In Trump’s first year in office, he expressed skepticism toward climate change. In a tweet on December 28th, 2017, he suggested that global warming is a conspiracy after a day of cold weather. This tactic has been used before, most notably by Senator James Inhofe from Oklahoma. In February of 2015, he brought a snowball in to the Senate as proof that the Earth was not warming. On May 31st 2017, President Trump announced that the United States was to leave the Paris Climate Accords. The Paris Climate Accords intention is to slow increases in global temperatures by gradually reducing man-made emissions. 195 countries signed the accords. President Trump said in his remarks on the topic that the other countries in the agreement “were so happy" when the U.S. joined the accord, because “it put our country, the United States of America which we all love, in a very, very big economic disadvantage.” He maintains that he removed the United States from the deal because it disadvantages the United States economically. However, President Trump is not the only president in recent history to insinuate the denial of climate change or to question a global agreement on those grounds.

George H.W. Bush

In 1988, The United Nations Environmental Program and World Meteorological Organization created the Intergovernmental Panel on Climate Change (IPCC) to study global warming. George H. W. Bush in a campaign speech pledged to have a "global conference on the environment at the White House" once he was elected, but no such conference ever took place. In 1990, he emphasized the “scientific uncertainty” of climate change. In Rio de Janeiro in 1992, President George H W Bush reluctantly signed the United Nations Framework Convention on Climate Change (UNFCCC). 197 countries ratified this agreement and possessed voluntary goals for reducing greenhouse gas emissions, which was later ratified by the Senate.

Bill Clinton

During Bill Clinton’s presidential campaign, he reinforced his belief in the severity of the issue of climate change saying, “our addiction to fossil fuels…is wrapping the earth in a deadly shroud of greenhouse gases.” In 1993, the beginning of President Clinton’s term, he launched the Climate Change Action Plan. This plan included efforts to implement energy-saving technologies and tree-planting programs as well as increased incentives for citizens to use public transit. This plan was implemented on the grounds that it would meet the terms of the UNFCCC agreement. In 1997, the Senate adopted a resolution stating that the United States should not take part in any treaty that does not include tight emission limits on developing countries, in fear that it would be detrimental to the US economy. Keeping in line with this, Bill Clinton agreed with the Kyoto Protocol, which assigned firm greenhouse gas emission limits to all signing countries. The Protocol itself, however, included different requirements for poor versus richer countries. However, Clinton never submitted this treaty for a vote in the Senate, thus giving it no real force in American law.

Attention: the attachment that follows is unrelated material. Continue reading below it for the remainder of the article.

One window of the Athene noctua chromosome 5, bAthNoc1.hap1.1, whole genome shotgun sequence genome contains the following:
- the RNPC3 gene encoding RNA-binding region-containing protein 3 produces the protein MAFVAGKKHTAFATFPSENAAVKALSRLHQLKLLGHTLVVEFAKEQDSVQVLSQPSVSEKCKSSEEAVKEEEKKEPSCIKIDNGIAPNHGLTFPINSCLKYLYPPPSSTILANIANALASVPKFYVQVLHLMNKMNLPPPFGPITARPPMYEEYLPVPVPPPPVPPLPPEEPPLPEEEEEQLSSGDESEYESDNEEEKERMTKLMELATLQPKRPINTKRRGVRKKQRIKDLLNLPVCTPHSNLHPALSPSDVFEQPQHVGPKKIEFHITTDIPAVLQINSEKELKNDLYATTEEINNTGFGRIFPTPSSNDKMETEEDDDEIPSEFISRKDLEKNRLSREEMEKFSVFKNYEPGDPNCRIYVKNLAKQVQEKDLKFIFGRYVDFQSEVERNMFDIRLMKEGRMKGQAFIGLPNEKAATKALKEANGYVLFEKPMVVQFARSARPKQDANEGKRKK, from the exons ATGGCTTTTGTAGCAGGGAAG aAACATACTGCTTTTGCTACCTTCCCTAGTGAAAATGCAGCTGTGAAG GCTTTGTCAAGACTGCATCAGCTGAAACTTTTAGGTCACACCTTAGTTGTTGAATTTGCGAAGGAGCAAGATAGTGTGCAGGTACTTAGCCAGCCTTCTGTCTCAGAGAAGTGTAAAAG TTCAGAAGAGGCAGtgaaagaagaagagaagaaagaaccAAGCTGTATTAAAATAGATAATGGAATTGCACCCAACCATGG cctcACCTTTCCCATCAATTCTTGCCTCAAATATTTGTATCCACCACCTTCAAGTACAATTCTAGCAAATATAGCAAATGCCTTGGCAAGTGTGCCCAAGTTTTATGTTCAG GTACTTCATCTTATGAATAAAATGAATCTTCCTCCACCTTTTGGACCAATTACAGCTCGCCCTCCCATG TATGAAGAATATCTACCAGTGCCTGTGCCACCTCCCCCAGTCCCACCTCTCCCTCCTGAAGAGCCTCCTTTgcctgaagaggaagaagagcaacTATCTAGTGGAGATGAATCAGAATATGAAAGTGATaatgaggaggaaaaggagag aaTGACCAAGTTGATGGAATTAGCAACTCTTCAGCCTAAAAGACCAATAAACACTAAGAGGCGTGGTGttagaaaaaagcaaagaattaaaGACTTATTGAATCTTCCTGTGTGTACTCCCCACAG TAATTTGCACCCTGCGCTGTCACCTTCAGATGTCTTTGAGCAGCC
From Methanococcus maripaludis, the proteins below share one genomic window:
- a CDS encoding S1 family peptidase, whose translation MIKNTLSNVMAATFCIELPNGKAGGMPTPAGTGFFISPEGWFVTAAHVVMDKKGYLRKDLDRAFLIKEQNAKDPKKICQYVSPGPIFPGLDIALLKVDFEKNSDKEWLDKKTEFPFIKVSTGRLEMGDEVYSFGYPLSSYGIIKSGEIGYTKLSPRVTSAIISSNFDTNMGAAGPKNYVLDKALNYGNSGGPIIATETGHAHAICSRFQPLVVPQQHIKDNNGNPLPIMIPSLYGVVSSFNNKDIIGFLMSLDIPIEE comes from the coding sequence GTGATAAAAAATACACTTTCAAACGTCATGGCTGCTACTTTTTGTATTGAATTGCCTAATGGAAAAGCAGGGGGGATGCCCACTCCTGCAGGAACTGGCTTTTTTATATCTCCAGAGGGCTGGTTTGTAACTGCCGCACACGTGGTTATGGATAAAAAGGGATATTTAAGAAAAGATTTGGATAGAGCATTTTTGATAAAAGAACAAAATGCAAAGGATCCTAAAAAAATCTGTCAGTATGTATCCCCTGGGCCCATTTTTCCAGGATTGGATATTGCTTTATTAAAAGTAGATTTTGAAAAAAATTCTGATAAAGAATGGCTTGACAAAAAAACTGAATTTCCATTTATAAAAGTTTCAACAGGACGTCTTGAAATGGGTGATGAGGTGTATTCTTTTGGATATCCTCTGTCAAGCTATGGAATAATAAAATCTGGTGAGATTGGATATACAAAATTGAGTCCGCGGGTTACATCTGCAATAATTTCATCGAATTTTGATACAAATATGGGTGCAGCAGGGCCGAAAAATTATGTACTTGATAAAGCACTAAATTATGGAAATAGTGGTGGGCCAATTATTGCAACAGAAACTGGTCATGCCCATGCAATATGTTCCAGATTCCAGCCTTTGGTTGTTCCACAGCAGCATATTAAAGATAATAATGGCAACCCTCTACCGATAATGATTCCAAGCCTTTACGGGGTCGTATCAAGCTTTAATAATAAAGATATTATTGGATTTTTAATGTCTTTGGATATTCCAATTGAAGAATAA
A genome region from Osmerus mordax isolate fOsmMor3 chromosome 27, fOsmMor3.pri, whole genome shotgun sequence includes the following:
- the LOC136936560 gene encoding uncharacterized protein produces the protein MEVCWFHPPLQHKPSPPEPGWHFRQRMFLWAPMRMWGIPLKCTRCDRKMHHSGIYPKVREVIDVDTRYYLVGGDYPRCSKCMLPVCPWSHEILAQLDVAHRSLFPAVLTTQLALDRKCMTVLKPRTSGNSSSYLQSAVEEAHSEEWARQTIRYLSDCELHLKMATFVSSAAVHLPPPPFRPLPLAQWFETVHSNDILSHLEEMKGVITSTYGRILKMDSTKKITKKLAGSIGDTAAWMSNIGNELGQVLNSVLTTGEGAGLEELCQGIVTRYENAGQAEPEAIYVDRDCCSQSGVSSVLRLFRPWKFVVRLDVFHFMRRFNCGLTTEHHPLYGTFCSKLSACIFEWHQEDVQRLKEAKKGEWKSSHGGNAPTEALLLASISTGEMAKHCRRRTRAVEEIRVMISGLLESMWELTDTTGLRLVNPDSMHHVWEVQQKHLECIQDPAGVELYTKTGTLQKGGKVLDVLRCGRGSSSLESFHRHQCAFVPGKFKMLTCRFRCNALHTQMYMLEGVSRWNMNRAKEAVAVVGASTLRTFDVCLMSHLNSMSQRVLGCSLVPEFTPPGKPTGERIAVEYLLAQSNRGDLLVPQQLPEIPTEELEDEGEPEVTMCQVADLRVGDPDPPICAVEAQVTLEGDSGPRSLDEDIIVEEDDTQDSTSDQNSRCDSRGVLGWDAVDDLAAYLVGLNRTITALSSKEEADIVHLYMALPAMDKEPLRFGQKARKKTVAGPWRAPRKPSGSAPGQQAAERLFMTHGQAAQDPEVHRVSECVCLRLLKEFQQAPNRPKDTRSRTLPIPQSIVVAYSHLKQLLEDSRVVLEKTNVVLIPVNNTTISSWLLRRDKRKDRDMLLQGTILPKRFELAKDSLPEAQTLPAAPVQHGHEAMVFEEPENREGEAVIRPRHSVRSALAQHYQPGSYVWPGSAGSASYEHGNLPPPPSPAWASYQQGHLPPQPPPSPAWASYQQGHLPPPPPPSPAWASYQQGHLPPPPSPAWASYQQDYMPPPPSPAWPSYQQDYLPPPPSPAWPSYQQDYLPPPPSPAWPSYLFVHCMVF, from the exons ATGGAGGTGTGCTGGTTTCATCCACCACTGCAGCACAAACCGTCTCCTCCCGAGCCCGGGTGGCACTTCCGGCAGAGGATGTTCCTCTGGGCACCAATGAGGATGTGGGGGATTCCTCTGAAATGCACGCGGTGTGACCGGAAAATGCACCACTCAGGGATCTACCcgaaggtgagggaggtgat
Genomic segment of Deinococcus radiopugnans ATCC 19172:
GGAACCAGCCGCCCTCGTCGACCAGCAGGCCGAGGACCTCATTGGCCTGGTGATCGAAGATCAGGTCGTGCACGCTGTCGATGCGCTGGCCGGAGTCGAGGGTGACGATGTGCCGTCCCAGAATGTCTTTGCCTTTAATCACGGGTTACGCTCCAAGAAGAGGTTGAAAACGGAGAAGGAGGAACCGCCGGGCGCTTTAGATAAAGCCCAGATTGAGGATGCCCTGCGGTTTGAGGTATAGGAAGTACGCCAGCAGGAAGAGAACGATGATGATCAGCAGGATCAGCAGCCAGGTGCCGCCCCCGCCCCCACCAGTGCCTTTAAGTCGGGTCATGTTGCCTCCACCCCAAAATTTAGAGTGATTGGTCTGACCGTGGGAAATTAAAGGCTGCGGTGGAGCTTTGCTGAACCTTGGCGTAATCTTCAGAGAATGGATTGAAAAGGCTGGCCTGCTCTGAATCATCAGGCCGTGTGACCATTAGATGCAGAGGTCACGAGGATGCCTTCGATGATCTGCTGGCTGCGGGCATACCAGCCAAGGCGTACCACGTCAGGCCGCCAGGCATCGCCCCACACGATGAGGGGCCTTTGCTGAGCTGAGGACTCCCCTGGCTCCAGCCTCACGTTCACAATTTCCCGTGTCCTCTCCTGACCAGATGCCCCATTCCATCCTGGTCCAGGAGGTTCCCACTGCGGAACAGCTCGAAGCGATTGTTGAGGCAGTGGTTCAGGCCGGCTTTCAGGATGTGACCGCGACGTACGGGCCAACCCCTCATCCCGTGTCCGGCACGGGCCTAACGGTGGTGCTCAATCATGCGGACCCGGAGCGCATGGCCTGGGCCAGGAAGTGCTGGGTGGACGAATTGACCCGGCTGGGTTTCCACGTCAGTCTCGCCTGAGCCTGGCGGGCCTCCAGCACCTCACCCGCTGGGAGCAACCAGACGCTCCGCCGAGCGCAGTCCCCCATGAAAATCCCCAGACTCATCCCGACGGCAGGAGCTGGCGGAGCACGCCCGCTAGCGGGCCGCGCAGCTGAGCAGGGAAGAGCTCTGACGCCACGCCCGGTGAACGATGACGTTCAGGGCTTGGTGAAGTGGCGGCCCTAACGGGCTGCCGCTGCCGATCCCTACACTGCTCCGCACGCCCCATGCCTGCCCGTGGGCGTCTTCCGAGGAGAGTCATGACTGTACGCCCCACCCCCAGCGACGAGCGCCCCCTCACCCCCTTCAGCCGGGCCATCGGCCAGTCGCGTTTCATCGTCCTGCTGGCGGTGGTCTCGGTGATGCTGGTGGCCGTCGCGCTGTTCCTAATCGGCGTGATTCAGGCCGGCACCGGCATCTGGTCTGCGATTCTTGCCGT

George W. Bush

Early in President Bush’s campaign he is quoted saying that he pledged to cap carbon dioxide fumes and put further regulations on power plants “within a reasonable amount of time.” In a statement on June 11th, 2001, Bush remarked that the issue of global climate change “should be important to every nation in every part of the world.” He went on to point out that he believed the Kyoto Protocol was “fatally flawed in fundamental ways.” Questing the Protocol, Bush points out that major developing countries were exempt from some of the requirements of the agreement, such as China. Bush did not pull out of the agreement, but his rhetoric highlighted the United States’ economic disadvantages, just as Trump has done in regards to the Paris Climate Accords.

Barack Obama

Early in his tenure as presidency, Obama promised “a new chapter in American’s leadership on climate change.” While Obama put other issues on his agenda ahead of tackling the issue of climate change, he did implement a number of environmental policies under his administration. His administration pledged $3 billion over four years to the Green Climate Fund, which aids countries in developing clean energy and dealing with consequences of extreme weather. Additionally, he implemented the Clean Power Plan, which effectively reduced carbon emissions from power plants. He also rejected the Keystone XL on climate change grounds, made a climate deal with China, agreed to the successful Paris Climate Accords, and banned Arctic drilling. In his second inaugural address, President Obama addressed the issue head on saying, “We will respond to the threat of climate change, knowing that the failure to do so would betray our children and future generations.”